Speaking through a translator, Spataro told the demonstrators “we’ve been suffering for years seeing the destruction of the wetlands in our community … we decided to bring the voice of the people who are suffering to the place where the decisions get made, and let them know what effect those decisions have on us.”

Also speaking through a translator, Adrian Obregon told the demonstrators, “a few years ago we tried to get reparations from Harvard for the damage they’ve done on their plantations, and we weren’t able to get anything from them.”

He explained that his own government is only listening to corporations like Harvard, and not the people, saying “they’re not listening to us in our own country.”

Cambridge City Councilor Leland Cheung spoke in support of the RIH campaign, saying “I’m a Harvard grad, and I’m proud to be a Harvard grad, but there’s so much that’s happening that makes me ashamed.” He says he’s speaking “too often” at similar rallies, including at the Doubletree hotel owned by the university “where workers are not being given a fair process.”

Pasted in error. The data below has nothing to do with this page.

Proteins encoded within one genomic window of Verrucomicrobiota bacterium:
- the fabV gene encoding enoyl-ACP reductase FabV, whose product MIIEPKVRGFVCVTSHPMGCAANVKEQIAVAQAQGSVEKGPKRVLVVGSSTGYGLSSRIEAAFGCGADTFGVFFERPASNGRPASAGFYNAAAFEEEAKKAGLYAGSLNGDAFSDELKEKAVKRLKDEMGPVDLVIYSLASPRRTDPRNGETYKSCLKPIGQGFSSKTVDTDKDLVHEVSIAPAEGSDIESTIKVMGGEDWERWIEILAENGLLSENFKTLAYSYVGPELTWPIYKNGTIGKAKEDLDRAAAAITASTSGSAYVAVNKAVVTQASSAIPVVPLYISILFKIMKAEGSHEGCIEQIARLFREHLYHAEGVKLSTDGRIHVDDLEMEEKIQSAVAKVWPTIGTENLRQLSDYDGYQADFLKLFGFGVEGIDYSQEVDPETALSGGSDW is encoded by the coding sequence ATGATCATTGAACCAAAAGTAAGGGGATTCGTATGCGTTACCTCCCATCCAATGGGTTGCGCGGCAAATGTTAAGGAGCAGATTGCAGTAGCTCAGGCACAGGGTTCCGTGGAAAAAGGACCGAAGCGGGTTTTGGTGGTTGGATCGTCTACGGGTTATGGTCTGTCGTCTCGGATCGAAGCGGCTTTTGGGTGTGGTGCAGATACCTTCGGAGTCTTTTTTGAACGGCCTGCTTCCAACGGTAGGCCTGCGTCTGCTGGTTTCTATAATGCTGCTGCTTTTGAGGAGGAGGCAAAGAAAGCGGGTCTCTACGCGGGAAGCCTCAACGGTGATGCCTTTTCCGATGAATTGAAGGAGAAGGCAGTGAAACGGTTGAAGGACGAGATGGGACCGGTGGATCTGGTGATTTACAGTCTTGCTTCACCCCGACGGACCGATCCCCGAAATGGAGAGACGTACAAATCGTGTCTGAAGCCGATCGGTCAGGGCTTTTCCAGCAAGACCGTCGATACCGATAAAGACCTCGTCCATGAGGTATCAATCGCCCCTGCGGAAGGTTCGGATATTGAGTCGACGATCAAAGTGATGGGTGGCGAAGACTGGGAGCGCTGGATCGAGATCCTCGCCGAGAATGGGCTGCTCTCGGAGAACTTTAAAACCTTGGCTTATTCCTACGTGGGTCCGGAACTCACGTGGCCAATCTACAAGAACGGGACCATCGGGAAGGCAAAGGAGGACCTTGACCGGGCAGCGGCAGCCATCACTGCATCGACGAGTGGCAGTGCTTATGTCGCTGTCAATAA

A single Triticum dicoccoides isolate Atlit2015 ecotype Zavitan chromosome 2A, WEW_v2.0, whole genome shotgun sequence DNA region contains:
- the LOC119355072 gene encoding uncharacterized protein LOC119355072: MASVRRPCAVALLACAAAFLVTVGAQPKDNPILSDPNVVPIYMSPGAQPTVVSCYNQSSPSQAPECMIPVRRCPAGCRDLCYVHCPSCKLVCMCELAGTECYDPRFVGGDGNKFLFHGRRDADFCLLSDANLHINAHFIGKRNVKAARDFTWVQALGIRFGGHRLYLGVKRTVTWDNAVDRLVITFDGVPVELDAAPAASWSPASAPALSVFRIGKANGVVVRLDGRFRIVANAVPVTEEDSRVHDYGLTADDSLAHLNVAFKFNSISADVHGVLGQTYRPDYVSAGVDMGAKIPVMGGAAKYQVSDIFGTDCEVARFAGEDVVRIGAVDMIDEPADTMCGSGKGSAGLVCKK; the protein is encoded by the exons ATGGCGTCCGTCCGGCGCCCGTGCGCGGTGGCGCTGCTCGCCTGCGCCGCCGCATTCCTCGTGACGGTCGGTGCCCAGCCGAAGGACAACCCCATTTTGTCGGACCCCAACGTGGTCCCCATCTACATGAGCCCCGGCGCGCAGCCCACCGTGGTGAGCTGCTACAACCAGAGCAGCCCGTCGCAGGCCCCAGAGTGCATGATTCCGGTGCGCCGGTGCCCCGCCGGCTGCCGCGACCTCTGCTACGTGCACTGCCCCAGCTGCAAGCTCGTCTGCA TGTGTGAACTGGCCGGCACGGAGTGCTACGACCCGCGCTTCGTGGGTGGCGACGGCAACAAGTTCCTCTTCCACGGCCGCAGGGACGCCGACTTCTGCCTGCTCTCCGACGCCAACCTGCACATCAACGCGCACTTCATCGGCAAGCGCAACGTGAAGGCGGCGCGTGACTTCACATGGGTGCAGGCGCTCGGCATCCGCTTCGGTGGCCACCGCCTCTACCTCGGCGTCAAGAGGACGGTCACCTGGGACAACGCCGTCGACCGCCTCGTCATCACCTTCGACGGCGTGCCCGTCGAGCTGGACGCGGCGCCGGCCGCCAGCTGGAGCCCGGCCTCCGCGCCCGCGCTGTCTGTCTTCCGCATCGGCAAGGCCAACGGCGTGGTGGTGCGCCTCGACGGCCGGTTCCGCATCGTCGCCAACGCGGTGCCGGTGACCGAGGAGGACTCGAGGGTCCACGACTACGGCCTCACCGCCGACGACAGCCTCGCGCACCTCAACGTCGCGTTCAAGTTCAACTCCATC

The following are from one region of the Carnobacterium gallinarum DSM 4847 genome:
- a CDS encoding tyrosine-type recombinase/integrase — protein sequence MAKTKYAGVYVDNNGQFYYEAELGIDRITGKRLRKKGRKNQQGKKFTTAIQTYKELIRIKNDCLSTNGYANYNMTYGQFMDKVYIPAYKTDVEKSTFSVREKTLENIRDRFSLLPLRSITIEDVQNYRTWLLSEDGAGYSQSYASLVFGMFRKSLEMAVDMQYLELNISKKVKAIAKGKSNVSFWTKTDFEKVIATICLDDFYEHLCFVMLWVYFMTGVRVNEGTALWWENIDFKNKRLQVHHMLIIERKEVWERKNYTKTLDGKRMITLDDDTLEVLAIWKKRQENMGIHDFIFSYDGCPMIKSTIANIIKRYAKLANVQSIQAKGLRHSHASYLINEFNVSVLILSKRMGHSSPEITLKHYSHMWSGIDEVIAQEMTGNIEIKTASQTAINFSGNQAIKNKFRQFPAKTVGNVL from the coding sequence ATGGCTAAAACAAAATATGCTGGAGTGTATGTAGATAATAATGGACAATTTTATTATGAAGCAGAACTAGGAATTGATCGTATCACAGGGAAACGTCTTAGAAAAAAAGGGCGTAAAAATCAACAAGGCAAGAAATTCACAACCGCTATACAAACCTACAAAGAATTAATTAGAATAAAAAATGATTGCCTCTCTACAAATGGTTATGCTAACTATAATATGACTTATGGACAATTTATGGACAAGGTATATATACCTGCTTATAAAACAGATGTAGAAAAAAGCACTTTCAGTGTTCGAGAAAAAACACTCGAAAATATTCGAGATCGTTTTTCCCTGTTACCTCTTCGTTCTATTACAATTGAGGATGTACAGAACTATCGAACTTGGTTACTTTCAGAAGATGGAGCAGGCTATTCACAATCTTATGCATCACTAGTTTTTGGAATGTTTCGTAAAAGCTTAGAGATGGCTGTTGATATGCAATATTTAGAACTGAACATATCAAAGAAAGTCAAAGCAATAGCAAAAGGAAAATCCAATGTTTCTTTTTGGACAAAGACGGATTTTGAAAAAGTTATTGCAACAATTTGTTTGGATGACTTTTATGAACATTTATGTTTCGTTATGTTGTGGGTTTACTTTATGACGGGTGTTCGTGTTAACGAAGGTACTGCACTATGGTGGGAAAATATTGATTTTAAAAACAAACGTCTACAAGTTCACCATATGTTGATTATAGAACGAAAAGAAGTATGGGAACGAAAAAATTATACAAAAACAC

According to Cheung, “it’s not enough to try and educate students to go out and change the world when … Harvard’s actions are in complete contradiction to what they’re teaching all of us to go out and do; the hypocrisy at Harvard has to stop.”

Ed Childs, the chief steward at UNITE HERE’s union local 26 for Harvard’s dining hall workers also spoke in support of the rally, saying “we feel your struggle is our struggle.”